I believe that the failure of UNISON to implement the policy of our Conference to “bring a motion to the TUC calling on them to organise a united campaign in defence of final salary pension schemes in both the private and public sector” is both constitutionally and politically mistaken. If NEC colleagues believe that it is wrong for Conference to “tie the hands” of the TUC delegation with specific instructions about the submission of motions to the TUC then the NEC should either propose amendments or speak against such proposals. Once Conference has taken a decision, whether it was supported or opposed by the NEC (and regardless of any “qualifications”) that is the policy of the Union. UNISON's affiliation to the TUC is implemented by the NEC in accordance with its powers under Rule D.2.9.7 and as such is subject to Rule D.2.1 which provides that the NEC shall not do anything “that is inconsistent with” the policy of the Union “as laid down by the National Delegate Conference.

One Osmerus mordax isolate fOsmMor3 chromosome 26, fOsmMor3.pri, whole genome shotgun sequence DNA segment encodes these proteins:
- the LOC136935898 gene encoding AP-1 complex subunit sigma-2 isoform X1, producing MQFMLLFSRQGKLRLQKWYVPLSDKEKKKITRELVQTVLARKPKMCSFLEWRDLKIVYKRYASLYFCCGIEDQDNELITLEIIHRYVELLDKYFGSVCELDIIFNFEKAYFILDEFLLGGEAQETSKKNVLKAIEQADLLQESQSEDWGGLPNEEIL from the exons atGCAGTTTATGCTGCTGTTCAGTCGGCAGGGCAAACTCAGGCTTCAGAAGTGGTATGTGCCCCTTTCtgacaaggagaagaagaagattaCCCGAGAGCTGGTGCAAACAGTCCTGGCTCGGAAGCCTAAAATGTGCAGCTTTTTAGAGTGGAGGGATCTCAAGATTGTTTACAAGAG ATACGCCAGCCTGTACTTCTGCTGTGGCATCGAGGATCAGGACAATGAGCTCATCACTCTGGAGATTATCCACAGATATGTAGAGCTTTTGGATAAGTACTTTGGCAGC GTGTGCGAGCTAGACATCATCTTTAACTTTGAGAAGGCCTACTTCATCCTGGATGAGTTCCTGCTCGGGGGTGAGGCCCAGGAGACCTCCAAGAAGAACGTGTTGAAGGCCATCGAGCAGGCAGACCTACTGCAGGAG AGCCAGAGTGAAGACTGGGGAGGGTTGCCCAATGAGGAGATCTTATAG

In approving for submission to the delegation meeting a selection of three motions which failed to comply with a specific Conference decision taken just three weeks previously the Presidential Team were acting on behalf of the NEC but, since what they did was inconsistent with Conference policy, neither the NEC nor the Presidential Team had the power under Rule to act as they did. As a Rule Book anorak I shall raise this with the General Secretary.

More important than these procedural points however (and they are important) I think it is a grave error that UNISON has not (yet) taken the opportunity to put on the TUC agenda a demand which unifies the interests of workers in the public and private sectors. We should do this because we have thousands of private sector members who are often forgotten – but we should also do it to defend the interests of our public sector members.